Two cast-iron sea service cannons dating back to 1798 and originally used aboard ship Richard and Harriet who sent them to Garibaldi for his campaign to unite Italy will be conserved so they can continue to stand guard outside the Hull Maritime Museum.
The original cannons will be conserved to renew their aged coatings. They originally stood outside the museum in Pickering Park since 1912 and have been outside the entrance of the Maritime Museum since its opening in 1974.
As part of the Hull Yorkshire Maritime City project and the volunteer conservation programme, funded by Hull City Council and Heritage Lottery Fund, the original cannons are being conserved, led by Philippa Beesley, Conservation and Engagement Officer along with a team of seven volunteers.
The cannons will be moved from outside the Maritime Museum for the important work will be undertaken. The conservation team will strip back the old paint in order to treat the ferrous metal surface with a rust converter before re-painting the cannons using a conservation grade paint to protect them from the elements. The carriages will also be re-painted and any areas of wood loss will be filled. Once completed, the cannon will return to their current home outside the Hull Maritime Museum.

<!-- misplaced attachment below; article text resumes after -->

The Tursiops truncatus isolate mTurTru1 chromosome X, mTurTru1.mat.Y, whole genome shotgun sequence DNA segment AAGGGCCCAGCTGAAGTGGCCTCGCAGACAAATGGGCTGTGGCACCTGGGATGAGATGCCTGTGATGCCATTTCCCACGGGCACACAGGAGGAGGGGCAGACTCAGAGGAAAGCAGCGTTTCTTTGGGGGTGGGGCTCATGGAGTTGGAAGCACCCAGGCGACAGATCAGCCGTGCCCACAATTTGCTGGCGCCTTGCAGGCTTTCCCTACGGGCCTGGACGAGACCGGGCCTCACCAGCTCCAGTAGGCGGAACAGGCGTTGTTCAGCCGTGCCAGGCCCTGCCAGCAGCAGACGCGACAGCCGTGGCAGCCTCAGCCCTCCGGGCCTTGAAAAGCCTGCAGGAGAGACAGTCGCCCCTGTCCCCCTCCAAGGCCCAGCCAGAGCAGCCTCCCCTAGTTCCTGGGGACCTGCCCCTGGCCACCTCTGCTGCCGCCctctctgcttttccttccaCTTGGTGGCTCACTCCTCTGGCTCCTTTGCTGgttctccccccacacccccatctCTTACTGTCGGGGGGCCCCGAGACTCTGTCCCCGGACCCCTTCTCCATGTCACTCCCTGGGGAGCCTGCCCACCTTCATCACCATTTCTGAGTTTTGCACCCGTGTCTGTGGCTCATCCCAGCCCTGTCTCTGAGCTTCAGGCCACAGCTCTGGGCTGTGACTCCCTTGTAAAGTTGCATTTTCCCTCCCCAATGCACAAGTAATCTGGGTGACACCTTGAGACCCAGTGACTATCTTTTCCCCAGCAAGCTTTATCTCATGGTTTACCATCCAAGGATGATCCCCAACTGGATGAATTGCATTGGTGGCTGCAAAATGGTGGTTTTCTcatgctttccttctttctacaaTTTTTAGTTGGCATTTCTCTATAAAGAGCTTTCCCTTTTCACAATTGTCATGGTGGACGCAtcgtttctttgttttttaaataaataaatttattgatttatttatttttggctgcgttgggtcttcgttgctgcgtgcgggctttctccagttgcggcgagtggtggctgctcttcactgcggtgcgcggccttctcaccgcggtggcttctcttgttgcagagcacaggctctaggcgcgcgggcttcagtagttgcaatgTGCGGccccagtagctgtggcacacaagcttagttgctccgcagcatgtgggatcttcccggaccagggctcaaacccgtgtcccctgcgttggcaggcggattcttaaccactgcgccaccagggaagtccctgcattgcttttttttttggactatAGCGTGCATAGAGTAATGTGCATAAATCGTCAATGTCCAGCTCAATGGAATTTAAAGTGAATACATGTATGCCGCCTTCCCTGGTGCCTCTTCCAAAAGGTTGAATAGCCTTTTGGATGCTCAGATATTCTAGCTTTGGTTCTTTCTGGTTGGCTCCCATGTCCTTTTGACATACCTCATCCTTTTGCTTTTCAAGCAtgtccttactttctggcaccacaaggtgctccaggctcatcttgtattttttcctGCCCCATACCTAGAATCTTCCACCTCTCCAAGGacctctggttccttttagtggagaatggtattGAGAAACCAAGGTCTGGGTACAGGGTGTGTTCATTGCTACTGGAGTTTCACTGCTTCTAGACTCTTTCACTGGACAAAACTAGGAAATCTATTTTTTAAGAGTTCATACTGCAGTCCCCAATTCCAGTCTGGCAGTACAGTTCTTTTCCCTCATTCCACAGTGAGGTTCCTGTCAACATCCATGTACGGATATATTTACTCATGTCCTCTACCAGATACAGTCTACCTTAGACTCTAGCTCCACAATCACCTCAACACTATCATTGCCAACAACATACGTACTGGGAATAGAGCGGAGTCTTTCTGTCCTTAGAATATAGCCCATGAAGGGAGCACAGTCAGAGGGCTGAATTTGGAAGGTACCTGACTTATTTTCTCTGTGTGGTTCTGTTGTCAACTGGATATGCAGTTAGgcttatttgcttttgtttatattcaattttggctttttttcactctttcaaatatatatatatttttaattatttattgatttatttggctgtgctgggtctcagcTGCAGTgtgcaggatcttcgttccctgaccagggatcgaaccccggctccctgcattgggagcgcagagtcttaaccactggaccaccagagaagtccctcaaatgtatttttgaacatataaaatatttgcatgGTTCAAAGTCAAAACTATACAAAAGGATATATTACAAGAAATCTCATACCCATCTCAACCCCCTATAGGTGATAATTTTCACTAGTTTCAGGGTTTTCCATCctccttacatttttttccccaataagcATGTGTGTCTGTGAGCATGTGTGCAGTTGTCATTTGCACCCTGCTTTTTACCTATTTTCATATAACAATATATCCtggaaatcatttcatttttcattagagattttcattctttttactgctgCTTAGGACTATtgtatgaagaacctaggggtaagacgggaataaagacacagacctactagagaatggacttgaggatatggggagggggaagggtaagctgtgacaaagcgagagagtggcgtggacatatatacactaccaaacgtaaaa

Philippa Beesley, Conservation and Engagement Officer, said: “This is a really special project to be able to conserve the cannons and preserve their significance.
“There are currently large areas of loss to the painted surface of the barrels exposing the metal beneath to the atmosphere, and there is some corrosion visible. Working with the volunteers we will use a specialist treatment to ensure they are retained for years to come in their well-known stance outside the museum entrance.”
Councillor Daren Hale, Portfolio Holder for Economic Investment, Regeneration, Planning, Land and Property, said: “This is a fascinating project for the team to undertake. The cannon have been in pride of place at the Hull Maritime Museum. They are popular with visitors so it is important we give them some TLC they deserve. This conservation has been made possible from the support of the Yorkshire Maritime City programme, funded by the council and the Heritage Lottery Fund, ensuring we can continue to invest in our historic artefacts and items.”
The cannons were moved from Queen Victoria Square on Monday 13 August and it is hoped the work will be completed later this year.